Assessment of IFAD’s policy impact in Asia
09 July 2018
IFAD understands that projects alone cannot eradicate rural poverty or generate rural transformation because, inevitably, they reach a limited number of people. However, projects can serve as a space in which to innovate and experiment with new possible policy solutions which might be able to achieve these larger impacts. Moreover, by feeding the lessons learned back to local, national and international actors, projects can also be a lever for influencing public policies and national-level programmes, thus bringing about systemic change.
While policy engagement is increasingly considered a key dimension of development cooperation, there have been few attempts by development agencies to systematically monitor and evaluate the impact of their work in this area. In recent years, IFAD has sought to strengthen its engagement in country-level policy processes, and to develop a range of tools to more effectively monitor and evaluate this work.
In this context, IFAD commissioned a study aimed at developing and testing a methodology for assessing its policy impact. The exercise, conducted in four selected countries – India, Indonesia, Nepal and Viet Nam, reviewed the experience of IFAD's policy engagement in those countries. It also analysed the impact of that work; identified the key factors that contributed to these results and those that limited the success, drew out lessons for future policy work; and proposed a credible, cost-effective and replicable methodology that can be used to undertake similar exercises at country and regional levels. The findings were published in the IFAD Research Series Issue 26 - Exploration of a methodology for assessing the impact of policy engagement. What impact and how to assess it?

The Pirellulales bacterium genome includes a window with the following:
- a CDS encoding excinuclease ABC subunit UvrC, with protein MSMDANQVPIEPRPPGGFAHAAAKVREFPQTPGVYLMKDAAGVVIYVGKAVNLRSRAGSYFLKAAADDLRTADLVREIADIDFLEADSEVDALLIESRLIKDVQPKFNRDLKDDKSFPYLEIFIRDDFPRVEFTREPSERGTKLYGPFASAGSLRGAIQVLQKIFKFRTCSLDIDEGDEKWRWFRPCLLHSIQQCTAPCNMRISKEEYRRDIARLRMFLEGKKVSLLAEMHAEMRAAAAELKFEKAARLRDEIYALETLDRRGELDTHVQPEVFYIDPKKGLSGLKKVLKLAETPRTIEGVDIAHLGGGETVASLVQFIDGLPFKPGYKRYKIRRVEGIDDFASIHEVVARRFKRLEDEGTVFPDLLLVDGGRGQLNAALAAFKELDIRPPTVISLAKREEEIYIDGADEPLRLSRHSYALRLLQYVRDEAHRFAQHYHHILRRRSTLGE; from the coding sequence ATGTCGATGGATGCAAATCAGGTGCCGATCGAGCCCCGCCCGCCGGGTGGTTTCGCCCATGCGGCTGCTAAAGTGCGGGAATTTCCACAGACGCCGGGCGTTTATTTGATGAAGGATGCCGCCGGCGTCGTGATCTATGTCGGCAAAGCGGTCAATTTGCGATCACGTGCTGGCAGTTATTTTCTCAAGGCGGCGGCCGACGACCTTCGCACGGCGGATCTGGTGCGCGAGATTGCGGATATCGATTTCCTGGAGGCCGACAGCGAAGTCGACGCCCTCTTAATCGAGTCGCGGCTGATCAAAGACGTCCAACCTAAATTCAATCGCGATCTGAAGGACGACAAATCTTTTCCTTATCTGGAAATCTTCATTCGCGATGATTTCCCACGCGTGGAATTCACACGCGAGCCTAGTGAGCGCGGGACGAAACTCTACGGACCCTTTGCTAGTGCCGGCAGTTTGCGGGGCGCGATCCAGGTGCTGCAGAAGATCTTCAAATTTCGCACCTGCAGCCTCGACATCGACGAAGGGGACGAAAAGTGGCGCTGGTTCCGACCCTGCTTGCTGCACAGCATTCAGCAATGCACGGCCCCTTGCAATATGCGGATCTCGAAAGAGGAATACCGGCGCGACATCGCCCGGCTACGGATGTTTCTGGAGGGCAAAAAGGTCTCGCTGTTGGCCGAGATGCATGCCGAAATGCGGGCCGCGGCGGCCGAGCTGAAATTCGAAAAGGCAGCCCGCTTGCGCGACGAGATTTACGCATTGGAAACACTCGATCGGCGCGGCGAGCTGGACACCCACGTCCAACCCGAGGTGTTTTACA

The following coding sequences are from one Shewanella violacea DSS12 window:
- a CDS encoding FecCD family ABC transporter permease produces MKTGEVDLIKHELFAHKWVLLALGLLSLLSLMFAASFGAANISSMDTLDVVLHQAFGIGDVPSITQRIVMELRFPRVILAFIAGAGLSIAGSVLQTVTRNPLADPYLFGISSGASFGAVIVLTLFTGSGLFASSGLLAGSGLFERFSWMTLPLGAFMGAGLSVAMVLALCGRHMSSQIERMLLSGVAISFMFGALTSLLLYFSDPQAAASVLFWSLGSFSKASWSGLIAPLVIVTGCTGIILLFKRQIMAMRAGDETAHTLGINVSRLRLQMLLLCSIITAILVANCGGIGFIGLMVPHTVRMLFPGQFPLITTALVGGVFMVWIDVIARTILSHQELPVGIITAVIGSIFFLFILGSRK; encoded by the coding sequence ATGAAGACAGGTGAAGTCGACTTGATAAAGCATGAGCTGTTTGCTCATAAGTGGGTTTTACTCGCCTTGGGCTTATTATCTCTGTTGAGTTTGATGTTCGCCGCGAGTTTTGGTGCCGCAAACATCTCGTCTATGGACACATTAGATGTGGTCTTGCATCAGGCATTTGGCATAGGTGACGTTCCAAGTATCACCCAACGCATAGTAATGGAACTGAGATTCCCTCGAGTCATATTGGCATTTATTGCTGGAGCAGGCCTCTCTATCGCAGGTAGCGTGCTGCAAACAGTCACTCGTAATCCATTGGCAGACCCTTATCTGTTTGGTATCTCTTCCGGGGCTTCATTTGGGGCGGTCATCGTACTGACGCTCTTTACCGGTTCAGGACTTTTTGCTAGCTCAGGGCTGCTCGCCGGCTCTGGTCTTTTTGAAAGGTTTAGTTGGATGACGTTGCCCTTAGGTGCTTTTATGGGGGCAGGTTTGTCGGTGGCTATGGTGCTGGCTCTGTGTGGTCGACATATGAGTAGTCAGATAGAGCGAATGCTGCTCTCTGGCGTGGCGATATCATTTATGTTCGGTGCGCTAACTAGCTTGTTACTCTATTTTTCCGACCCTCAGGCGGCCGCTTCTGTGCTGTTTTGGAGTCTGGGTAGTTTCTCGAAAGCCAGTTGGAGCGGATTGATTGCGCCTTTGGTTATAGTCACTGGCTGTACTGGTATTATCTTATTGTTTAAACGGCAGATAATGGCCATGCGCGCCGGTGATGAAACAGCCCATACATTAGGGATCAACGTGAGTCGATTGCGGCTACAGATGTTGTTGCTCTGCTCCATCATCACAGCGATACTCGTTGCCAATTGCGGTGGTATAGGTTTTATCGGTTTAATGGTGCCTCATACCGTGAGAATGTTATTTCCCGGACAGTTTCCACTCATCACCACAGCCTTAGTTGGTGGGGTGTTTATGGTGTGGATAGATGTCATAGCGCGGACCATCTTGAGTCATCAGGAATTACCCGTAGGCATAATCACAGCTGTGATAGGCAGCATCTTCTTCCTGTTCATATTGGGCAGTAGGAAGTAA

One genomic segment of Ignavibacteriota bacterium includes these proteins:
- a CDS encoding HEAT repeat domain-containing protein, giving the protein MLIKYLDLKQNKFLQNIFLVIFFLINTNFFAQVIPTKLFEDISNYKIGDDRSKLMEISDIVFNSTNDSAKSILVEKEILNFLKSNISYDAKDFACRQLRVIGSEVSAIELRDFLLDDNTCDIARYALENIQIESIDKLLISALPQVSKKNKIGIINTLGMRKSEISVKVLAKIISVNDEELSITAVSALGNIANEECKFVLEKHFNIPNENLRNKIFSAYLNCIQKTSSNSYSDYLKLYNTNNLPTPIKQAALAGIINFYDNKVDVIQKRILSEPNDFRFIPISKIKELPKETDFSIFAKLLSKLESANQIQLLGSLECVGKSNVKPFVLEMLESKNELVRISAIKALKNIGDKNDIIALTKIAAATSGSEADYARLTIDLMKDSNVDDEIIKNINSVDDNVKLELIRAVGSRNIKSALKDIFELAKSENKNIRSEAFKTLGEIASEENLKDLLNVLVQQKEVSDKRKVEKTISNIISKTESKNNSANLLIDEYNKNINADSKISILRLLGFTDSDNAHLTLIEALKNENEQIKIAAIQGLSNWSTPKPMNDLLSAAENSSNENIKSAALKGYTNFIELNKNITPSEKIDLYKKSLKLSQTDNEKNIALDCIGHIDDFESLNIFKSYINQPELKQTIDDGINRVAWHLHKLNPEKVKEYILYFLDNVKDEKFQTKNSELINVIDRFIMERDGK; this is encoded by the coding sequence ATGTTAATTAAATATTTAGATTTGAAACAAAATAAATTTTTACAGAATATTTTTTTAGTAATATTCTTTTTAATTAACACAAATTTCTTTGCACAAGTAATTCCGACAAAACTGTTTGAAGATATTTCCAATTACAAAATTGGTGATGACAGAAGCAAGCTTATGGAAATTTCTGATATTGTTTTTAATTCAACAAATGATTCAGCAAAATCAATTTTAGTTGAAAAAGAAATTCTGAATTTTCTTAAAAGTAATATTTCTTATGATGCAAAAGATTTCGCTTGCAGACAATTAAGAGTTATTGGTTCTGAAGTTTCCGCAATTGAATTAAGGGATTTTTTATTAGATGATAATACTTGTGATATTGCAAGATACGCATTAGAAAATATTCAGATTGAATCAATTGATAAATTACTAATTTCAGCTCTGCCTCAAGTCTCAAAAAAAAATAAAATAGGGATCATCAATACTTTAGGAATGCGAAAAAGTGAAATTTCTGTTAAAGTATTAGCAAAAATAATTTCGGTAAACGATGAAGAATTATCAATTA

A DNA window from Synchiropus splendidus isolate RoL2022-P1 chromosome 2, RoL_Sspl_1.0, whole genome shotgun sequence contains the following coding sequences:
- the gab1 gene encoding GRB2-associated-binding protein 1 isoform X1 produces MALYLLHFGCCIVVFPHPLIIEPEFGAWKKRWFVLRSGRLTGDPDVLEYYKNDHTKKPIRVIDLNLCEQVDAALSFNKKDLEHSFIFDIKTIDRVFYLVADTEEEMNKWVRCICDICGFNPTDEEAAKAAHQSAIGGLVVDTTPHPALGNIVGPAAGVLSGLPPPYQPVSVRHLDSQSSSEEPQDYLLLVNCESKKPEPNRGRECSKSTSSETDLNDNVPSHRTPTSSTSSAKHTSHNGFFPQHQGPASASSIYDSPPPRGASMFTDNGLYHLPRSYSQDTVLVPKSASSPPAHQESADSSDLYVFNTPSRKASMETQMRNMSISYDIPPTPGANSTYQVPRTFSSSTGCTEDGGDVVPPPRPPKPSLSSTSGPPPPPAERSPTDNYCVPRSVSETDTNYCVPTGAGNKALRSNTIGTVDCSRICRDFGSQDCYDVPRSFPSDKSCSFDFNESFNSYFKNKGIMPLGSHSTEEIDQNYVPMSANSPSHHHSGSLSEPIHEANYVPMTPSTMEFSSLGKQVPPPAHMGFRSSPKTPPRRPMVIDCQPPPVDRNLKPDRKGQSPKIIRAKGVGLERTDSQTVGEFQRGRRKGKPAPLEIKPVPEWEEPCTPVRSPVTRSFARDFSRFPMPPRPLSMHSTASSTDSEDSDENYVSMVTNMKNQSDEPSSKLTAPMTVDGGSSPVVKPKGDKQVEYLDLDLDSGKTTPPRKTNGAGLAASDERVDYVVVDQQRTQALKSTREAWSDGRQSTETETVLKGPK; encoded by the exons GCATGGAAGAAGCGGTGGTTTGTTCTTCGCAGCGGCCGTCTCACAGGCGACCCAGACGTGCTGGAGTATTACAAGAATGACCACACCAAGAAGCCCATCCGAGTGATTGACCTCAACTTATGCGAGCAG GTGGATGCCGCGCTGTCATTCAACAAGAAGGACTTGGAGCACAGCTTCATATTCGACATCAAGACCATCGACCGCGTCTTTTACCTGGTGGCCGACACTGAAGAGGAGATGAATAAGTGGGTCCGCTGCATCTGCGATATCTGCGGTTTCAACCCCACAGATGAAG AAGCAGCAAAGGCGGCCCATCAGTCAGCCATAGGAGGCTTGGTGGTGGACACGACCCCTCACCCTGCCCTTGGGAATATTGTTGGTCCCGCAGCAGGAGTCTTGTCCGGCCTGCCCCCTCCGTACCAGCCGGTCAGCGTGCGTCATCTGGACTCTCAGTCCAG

The methodology developed resulted in the study being conducted in three stages:
1. Development of the hypothesis – articulation of the IFAD Country-level policy engagement (CLPE) contribution narrative and preparation of a background report. In each country, a national expert, with guidance from the IFAD country office, prepared a background report on the case study CLPE intervention. This included a statement of the IFAD contribution narrative, which articulated IFAD’s perception of the impact of the intervention under review on national policy and formed the hypothesis to be tested during the second phase. It also identified potential key informants from across a range of sectors who were knowledgeable about the policy process under review.
2. Testing of the hypothesis – in-country exploration of the narrative using a bellwether interview approach. In each country, the review team of an international expert and the national expert spent five days interviewing between 17 and 30 key informants, or ‘bellwethers’, drawn from six distinct spheres: civil service, politics, civil society, development partners, academia and media. The semi-structured interviews started with an assessment of the specific policy change, and then identified the key determinants of the change – which could be IFAD-driven but was not necessarily.